Randomised controlled trial of interferential therapy and manipulative therapy for acute low back pain
Hurley, D A
Purpose of study: To test the relative effectiveness of interferential therapy (IFT) and manipulative therapy (MT) when used as sole treatments and in combination for the management of acute low back pain (ALBP). Although IFT is the most widely used electrotherapeutic modality in Britain and Ireland for the physiotherapeutic management of patients with LBP, often in combination with MT, its evidence base is weak and limited.
Methods: In this assessor-blinded RCT, consenting subjects recruited from 4 NHS hospitals (n=240) were randomised to receive (1) MT (n=80), (2) IFT (n=80)1 or (3) combined MT and IFT (n=80), as well as a copy of the Back Book. Subjects completed the Roland Morris Disability Questionnaire (primary outcome), VAS, McGill Pain Questionnaire, EuroQol, SF-36 and a range of patient-related variables (secondary outcomes) at baseline, discharge (n=194, 83%), 6 months (n=166, 71%) and 12 months (n=158, 67%).
Results: There were significant improvements in all outcomes at discharge, which were not significantly different from the 6 month and 12 month values for the whole sample. Univariate analysis of covariance detected significant differences between groups in the mean adjusted change scores for SF-36 Physical Functioning (P = 0.03). Bodily Pain (P=0.04), and Mental Health (P = 0.03) scales at 12 months in favour of combined MT and IFT over MT. Although not statistically significant the trend of the change score data for the remaining pain outcomes suggested that subjects in the MT group deteriorated after discharge while those in the IFT and combined therapy groups displayed a more gradual improvement over the follow-up period, such that the MT group outcomes were poorer at 12 months.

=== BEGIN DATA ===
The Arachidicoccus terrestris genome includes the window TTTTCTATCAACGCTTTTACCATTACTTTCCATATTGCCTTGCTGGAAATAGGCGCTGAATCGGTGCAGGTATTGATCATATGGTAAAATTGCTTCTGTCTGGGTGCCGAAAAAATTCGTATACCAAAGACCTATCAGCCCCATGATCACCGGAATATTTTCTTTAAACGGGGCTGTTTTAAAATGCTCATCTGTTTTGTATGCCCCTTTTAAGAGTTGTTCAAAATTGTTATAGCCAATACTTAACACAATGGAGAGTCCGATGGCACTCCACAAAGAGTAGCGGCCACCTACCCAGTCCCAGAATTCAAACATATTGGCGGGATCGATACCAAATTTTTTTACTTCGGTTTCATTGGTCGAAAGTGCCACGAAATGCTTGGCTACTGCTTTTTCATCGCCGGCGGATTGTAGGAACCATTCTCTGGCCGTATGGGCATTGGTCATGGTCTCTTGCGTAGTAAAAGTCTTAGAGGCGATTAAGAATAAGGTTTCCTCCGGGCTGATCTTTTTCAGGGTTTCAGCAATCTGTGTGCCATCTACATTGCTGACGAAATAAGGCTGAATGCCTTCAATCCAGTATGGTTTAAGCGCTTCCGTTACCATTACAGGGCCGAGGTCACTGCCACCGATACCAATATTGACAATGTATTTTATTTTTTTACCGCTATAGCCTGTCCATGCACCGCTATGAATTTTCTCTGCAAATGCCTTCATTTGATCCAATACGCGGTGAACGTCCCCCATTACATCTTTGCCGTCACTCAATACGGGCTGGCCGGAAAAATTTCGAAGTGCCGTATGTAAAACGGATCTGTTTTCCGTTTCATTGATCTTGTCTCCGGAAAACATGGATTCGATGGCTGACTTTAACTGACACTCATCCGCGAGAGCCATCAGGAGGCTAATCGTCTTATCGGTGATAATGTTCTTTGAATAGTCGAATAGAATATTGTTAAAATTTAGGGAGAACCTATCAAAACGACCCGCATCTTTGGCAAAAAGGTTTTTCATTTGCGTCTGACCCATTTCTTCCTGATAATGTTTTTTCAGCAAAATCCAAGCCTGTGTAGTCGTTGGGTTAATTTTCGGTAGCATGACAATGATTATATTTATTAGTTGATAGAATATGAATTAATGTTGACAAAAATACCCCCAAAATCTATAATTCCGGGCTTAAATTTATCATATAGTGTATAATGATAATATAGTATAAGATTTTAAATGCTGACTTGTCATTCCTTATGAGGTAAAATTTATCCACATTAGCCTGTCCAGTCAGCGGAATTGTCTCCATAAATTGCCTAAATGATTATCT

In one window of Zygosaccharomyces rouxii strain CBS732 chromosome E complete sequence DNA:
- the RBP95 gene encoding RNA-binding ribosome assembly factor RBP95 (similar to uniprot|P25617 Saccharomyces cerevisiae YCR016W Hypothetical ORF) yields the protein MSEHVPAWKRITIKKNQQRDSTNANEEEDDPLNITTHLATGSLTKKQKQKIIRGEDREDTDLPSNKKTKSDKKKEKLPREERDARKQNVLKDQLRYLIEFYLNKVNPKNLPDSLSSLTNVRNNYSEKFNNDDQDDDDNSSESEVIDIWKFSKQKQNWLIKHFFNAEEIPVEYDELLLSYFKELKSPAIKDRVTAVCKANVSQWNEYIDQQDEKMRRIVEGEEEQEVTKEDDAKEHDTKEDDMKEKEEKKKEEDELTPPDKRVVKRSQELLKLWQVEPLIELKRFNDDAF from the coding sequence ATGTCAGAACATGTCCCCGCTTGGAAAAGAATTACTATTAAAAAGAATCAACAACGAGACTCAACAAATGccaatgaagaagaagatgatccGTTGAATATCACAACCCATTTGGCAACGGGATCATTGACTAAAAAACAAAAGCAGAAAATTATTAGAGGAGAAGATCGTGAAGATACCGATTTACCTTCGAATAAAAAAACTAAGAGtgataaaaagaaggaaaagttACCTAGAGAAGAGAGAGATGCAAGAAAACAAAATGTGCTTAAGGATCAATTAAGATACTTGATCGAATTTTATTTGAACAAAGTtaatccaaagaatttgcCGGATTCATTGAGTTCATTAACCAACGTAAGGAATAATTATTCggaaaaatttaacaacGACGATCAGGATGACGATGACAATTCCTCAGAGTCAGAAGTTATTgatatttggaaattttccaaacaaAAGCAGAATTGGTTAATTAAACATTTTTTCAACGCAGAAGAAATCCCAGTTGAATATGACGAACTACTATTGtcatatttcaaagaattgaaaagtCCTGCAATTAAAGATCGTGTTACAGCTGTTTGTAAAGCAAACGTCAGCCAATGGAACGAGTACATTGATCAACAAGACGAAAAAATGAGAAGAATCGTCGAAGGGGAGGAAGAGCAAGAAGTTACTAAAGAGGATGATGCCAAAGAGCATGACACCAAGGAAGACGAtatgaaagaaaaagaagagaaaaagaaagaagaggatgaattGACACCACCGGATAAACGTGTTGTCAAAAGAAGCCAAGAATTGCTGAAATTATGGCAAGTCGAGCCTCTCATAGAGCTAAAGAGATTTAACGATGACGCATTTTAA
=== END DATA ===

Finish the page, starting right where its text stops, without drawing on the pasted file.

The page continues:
Conclusions: The results provide some evidence for the continued use of IFT for short and long-term improvements in function and LBP particularly when used in combination with MT. However, MT alone was less effective for long-term improvements in pain.
D A Hurley1, S M McDonough2, A P Moore3, M Dempster4, G D Baxter2
1 School of Physiotherapy, University College Dublin, Rep. Ireland, 2 Rehabilitation Sciences Research Group, University of Ulster, N. Ireland, 3 Research Unit for Healthcare Professions, University of Brighton, 4 School of Psychology, Queen’s University, Belfast, N. Ireland.
Copyright British Editorial Society of Bone & Joint Surgery 2003
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